October 2019 Main Meeting
Tonight, HMD Global the new home of Nokia paid us a visit.
Mitch Senior, the National Training Manager at HMD Global, gave us a great information session showing us the new range of Nokia Smartphones and Feature phones.
Never heard of HMD? Well Mitch started with a run down on HMD. It was founded around five years ago by a group of people from Nokia and Microsoft who believed they could bring Nokia back to the pre-eminent position it once held.
It was founded in Finland
the original home of Nokia, after purchasing the licencing rights from Nokia to build Nokia branded phones. HMD also partnered with Google to bring the best blend of hardware and the latest Google Android OS.
HMD have been in Australia for around two and a half and they have regained their number one position as a feature phone maker. Most people would remember the Nokia 3310 or the Nokia 2720 flip phone. As Mitch explained a Feature phone is a non-smart phone, but it’s not just a phone.
It was pointed out from the room that, before smartphones, feature phones were the smart phone. Feature phones could be e-mails, take messages and even broadcast FM radio. Nokia has built this range because it can see that there is a market for simpler phones for children and others who either don’t want, or in some cases don’t have, internet access. However, they are not dumb either, Nokia has tailored apps for these phones so if you must have Facebook, you can still. The 2720 flip has an SOS button. If the owner has an accident it can be used on loud speaker to call up to five contacts until one answers and send a message all five contacts.
Worldwide there are twenty-seven smart phones available.
In the two and half years HMD has been in Australia and New Zealand they have gone from three smart phones to a range of ten or eleven available.
These phones are available across a range of price points from $150 to $1199 for the Nokia 9 PureView, our prize in tonight’s raffle.
There are four key pillars for Nokia.
Simplicity, Reliability, Quality and Design. Simplicity was for Mitch a bare bones approach. How many times have people purchased a phone to find loads of games and other unwanted software using most of the precise memory? For Nokia the approach to software is to quote Mitch “it’s everything you need and nothing you don’t”. Nokia has gone for simple but bold designs with colours that match the Scandinavian roots of Nokia. Quality is a byword of Nokia, Mitch joked about the humour around Nokia phones, how you don’t put a case on a 3310 - it will break the floor. Instead you need a case on the floor! The Finnish design ethic is reflected in the simple design with an acknowledgement of the human touch and feel. The needed for a phone to feel right in a person’s hand.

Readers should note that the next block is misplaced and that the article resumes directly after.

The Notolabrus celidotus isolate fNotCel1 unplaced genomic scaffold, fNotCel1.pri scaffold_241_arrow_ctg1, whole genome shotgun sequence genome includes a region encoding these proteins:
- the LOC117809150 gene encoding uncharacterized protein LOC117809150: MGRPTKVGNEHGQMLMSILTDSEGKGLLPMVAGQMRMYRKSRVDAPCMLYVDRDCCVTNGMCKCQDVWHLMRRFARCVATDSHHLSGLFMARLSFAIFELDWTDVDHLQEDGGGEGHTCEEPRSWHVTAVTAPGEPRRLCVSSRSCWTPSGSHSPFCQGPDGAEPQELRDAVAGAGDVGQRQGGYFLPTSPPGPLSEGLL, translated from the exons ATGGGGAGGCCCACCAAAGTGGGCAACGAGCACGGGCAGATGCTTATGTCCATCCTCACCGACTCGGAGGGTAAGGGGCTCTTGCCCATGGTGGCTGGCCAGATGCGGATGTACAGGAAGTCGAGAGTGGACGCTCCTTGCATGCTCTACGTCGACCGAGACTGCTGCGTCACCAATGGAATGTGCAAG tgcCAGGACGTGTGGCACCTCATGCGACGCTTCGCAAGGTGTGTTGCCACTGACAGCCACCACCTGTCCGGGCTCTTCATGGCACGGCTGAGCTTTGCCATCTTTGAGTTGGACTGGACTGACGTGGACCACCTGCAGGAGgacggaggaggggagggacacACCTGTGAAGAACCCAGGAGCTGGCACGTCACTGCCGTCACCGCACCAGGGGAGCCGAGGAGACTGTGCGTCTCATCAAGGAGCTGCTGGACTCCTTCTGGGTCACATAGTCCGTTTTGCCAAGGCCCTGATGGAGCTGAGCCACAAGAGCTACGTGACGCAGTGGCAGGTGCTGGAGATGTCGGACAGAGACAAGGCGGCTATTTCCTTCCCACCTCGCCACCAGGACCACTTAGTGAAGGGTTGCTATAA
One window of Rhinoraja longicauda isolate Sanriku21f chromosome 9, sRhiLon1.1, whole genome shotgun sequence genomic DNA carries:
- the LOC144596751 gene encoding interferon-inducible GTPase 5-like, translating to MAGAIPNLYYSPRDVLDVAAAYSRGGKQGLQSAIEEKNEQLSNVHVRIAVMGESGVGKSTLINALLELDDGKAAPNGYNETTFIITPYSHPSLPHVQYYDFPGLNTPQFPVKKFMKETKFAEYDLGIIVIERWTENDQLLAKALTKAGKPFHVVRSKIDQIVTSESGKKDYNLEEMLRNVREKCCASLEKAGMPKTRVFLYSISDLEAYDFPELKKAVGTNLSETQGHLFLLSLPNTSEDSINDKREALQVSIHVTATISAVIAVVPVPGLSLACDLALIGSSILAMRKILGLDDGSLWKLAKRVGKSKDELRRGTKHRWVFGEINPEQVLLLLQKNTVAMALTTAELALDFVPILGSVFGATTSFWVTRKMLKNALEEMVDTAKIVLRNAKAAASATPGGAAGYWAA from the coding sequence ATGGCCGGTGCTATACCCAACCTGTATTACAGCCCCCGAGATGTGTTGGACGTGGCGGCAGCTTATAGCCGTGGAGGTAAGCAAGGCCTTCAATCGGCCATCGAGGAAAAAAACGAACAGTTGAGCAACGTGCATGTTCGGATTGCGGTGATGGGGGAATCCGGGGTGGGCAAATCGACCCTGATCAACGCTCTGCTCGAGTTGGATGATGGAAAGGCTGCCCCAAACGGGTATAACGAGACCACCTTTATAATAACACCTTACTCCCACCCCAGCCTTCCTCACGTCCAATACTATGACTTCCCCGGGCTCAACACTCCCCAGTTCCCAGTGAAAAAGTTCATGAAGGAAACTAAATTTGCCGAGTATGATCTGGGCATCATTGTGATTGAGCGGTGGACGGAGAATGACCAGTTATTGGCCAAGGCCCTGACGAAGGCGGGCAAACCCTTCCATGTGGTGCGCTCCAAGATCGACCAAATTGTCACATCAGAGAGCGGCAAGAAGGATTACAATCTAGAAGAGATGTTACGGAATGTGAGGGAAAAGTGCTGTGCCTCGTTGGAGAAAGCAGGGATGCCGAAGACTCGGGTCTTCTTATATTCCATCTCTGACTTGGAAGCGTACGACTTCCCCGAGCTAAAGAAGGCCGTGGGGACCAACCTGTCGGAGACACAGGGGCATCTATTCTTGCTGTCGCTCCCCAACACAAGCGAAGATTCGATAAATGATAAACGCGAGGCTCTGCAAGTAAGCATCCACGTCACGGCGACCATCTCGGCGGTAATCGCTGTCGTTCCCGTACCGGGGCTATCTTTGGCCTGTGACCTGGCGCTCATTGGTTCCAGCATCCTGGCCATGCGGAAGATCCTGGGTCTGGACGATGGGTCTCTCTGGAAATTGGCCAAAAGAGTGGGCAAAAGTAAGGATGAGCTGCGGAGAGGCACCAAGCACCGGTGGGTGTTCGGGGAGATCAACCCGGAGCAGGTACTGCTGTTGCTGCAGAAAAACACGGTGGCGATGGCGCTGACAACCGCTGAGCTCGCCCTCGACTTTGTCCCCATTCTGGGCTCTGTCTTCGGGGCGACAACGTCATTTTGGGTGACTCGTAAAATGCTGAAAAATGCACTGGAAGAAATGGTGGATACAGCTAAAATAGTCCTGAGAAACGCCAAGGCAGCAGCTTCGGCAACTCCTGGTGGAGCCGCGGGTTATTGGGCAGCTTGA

Mitch then spoke about the partnerships Nokia has formed. CGI is a data storage and the partnership has allowed Nokia to move their data back to Finland.
That means all the data is under the protection of the EU (European Union) with all the privacy and consumer securities the EU provide. Their head office is Espoo Finland and they have partnerships with great companies like Zeiss Optics and Qualcomm for their chipsets.
The mobile sales pattern is changing. On average phones were replaced around every two years but as the cost of the high-end phones rises that replacement cycle is widening. The main reasons most people buy new phones is the performance things like degrading battery life and a failure to get updates which leads to poor performance. Also, there is an overwhelming range of phones to choose from.
Then there is Apple.
One Operating system, one maker. Then there is Android with a whole range of phone makers. Statistically most people stick with what they know when considering a replacement. For most people it’s not specs that count, its more intangible things like how it feels, the way it looks, its ease of use, what they are already used too, what they are familiar with. Mitch spoke about a survey one company made when it was going to upgrade its hardware. They found most of the employees used iMessage and if someone in the company used an Android device it showed up in iMessage as a green bubble. Apparently, the android users didn’t want to look inferior to the others who thought of Apple as the superior device.
For Nokia that familiarity was one of the reasons to go with Android. There are three key points for Nokia:-